You know about white- and blue-collar workers, but now there is a new color to add to the spectrum – green collar workers. Green collar jobs are a bit like blue collar jobs, except there is the intent to improve the environment. Van Jones, award winning human rights advocate, saw the opportunity that a clean energy economy would create for the blue collar workforce, and
With the resignation of White House CEQ member and “Green Jobs Czar” Van Jones over Labor Day weekend, the movement toward a green tech economy took more than just a symbolic hit. Take these three lessons from Jones’ resignation as signals that the Senate’s lift on energy/climate change legislation in the coming weeks may be even tougher than predicted:
Green as Granola…or Worse? We have seen time and again this year that in spite of further entrenchment with skeptics, the green movement is still not resonant in red state America. In fact, they see climate change and energy reform as hippie holdover hokum. The Jones resignation proves that in at least one way, the movement is still way too far out on the fringe. The idea that a White House-level official with Jones stature and profile could possibly have been affiliated with a 9/11-truth group — even in a peripheral way — demonstrates that a lot of the movement’s leadership comes from well outside the political mainstream.
The week before last was the culmination of a labor of love for Sunil Paul and Claire Tomkins with the launch of the Gigaton Throwdown in DC after 18 months of hard work, researching and – as I witnessed first hand – coralling the efforts of other researchers.
What is the Gigaton Throwdown?
The Gigaton Throwdown Study was launched as a Clinton Global Initiative in 2007. It was started as a project to educate and inspire entrepreneurs, investors, and policy makers to think big about solving the climate crisis. It was an effort to answer Sunil’s question, “What does it take to make a difference with clean energy technology?”
Van Jones, Special Advisor for Green Jobs, Enterprise and Innovation at the White House Council on Environmental Quality (CEQ), yesterday answered questions from Facebook and the White House website about President Obama’s vision for a clean energy economy.
If you missed the live chat, here’s the video of the event.
Obama promised to create new jobs by supporting clean technologies and renewable energies, and he’s been pushing hard. Last week, he appointed activist and author Van Jones as special adviser for green jobs, enterprise and innovation – a smart move given his popularity by the public, his visibility in the media and his ability to “bring people together like no other,” according to Ian who spoke to him at Berkeley last month. The new administration also just announced plans to channel $8 billion in weatherization and energy efficiency efforts promising to create 87,000 new jobs this way. Time will tell how effective these decisions are.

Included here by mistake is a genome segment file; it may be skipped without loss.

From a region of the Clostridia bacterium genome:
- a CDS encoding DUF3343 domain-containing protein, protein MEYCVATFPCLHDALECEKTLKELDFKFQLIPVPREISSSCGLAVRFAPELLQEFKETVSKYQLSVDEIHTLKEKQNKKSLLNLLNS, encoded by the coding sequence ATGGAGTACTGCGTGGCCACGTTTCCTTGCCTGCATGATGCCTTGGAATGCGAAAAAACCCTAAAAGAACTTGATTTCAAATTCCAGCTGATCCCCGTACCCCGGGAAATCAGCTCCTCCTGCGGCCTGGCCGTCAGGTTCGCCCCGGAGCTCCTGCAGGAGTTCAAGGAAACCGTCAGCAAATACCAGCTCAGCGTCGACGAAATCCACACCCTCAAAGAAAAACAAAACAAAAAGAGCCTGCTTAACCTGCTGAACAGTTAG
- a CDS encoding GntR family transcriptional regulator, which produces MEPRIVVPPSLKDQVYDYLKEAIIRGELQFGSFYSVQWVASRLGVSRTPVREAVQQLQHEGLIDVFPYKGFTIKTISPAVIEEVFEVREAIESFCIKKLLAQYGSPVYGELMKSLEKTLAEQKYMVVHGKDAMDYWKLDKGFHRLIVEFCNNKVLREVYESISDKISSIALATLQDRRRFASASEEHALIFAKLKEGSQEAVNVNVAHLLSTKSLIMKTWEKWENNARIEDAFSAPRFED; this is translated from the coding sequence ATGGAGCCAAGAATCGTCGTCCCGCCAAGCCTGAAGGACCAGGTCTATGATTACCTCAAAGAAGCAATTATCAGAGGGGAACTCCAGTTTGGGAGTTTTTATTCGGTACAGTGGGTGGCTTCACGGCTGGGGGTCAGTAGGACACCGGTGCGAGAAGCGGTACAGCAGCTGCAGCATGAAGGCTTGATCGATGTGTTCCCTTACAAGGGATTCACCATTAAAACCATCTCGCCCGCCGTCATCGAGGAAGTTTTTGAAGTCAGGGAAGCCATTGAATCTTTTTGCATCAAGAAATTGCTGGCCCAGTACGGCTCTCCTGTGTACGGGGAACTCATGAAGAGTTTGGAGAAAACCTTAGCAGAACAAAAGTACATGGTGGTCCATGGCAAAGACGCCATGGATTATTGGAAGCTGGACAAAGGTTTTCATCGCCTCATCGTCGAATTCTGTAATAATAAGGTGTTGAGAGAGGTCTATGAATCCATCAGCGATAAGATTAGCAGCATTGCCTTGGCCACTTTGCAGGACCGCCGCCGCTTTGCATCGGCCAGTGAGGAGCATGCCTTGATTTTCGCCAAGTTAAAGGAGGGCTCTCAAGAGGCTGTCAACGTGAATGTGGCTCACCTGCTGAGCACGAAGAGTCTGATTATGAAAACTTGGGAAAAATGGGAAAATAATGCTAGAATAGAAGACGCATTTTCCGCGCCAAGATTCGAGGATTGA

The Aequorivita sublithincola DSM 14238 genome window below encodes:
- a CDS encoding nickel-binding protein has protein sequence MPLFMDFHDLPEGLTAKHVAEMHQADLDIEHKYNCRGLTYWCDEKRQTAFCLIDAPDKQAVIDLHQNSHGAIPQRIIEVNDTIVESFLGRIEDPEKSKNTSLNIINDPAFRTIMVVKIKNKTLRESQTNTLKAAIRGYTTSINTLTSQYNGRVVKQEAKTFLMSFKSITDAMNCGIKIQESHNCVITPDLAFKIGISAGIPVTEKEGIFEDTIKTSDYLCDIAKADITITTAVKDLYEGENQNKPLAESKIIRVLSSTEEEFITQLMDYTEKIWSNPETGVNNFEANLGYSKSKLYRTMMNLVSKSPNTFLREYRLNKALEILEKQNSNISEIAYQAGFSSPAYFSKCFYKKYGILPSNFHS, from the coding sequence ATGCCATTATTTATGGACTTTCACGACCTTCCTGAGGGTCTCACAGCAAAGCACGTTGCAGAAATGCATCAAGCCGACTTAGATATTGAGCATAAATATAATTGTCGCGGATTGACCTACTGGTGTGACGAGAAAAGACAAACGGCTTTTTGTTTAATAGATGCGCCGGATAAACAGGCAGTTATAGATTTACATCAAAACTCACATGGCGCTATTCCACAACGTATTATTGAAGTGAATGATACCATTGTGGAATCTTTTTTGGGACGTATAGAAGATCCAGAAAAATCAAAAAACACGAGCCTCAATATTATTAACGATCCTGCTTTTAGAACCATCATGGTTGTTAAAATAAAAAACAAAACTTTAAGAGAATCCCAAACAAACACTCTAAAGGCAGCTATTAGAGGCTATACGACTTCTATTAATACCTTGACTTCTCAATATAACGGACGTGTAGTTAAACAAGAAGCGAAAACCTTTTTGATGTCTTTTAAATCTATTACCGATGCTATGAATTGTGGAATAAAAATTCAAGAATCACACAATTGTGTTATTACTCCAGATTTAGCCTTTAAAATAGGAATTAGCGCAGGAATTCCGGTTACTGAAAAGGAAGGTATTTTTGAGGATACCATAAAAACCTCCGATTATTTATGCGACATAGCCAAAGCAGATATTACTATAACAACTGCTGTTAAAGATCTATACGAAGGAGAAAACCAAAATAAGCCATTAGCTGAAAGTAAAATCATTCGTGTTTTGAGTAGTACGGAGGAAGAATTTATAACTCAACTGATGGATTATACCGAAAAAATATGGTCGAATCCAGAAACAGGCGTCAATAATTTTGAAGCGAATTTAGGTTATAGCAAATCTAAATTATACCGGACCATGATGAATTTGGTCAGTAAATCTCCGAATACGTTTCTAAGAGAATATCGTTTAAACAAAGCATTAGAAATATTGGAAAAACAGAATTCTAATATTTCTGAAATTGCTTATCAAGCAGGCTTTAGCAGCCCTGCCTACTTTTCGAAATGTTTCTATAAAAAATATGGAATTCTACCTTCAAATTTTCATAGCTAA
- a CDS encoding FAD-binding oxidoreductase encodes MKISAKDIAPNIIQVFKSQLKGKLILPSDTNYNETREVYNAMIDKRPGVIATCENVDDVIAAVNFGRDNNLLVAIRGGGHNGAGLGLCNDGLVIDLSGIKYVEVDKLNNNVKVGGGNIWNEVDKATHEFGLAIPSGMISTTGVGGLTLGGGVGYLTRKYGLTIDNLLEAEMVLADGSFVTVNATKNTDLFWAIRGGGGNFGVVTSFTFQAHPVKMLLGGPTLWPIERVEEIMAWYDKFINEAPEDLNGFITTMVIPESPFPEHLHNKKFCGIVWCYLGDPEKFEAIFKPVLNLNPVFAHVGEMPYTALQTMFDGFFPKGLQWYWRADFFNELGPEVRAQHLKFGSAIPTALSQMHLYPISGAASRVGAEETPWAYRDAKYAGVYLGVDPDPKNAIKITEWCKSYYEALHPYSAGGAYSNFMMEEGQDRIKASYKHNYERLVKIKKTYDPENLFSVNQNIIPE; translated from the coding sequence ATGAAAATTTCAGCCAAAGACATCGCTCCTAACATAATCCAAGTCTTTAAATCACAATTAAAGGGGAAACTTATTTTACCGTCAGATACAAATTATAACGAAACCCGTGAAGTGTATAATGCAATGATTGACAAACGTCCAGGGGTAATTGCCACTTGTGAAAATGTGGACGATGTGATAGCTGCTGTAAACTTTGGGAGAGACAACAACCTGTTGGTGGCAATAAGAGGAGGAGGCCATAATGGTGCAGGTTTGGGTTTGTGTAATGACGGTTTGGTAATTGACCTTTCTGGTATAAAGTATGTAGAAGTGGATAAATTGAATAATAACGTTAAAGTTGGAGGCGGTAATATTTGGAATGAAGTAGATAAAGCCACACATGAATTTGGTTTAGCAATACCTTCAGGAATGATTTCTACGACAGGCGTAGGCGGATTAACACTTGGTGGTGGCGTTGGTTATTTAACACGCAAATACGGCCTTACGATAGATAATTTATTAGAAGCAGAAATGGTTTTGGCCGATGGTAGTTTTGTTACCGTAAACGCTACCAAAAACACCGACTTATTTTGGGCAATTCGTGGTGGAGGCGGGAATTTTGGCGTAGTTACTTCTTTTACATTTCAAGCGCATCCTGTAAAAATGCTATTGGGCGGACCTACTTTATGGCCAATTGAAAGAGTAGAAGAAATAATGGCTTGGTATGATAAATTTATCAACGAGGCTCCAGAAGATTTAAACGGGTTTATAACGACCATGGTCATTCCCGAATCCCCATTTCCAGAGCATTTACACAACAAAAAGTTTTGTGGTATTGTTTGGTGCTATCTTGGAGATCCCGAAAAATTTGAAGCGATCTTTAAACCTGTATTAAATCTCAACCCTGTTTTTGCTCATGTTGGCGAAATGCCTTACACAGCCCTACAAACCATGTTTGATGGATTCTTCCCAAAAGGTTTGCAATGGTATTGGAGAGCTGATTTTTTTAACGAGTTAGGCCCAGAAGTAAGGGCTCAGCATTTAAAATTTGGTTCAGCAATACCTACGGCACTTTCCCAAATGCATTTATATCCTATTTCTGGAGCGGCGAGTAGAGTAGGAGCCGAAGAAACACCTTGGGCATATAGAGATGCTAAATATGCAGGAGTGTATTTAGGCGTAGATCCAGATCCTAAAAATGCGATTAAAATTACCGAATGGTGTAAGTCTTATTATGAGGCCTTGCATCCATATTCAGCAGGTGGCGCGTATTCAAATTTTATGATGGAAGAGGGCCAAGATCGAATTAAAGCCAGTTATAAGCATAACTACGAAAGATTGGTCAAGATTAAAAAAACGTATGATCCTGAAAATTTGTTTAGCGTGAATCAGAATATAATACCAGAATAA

While the economy doesn’t seem to be anything close to recovery (yet!), career sites like CleanTechies have plenty of openings in cleantech and renewable energy. Here are some of the exciting opportunities featured on the CleanTechies Job Board as of today – for more jobs, visit our website:
45 minutes of engaging discourse – last night Van Jones, president and founder of “Green For All”, had his audience, made up largely of members of the greater Berkeley community, enthralled. In an age of public relations, spin and hype we had before us one of the rare respites of integrity, in a man that gets the (positive) credit he deserves. If you’ve not yet heard him speak, check out the clip below, you will hear a very compelling and articulate argument to invest in our capacity by developing our workforce.
As I looked around the room there were students, faculty, venture capitalists, social workers, community activists, environmentalists, non-profit organizers and reporters; Van can bring people together like no other, but being on a university campus brought an even more diverse group of people to the event. I thought back to the countless symposiums (symposia?) I have been to over the years – without fail it has been those organized by the universities have brought the most diverse audiences of participants together – and in that mix, the magic of cross pollination happens.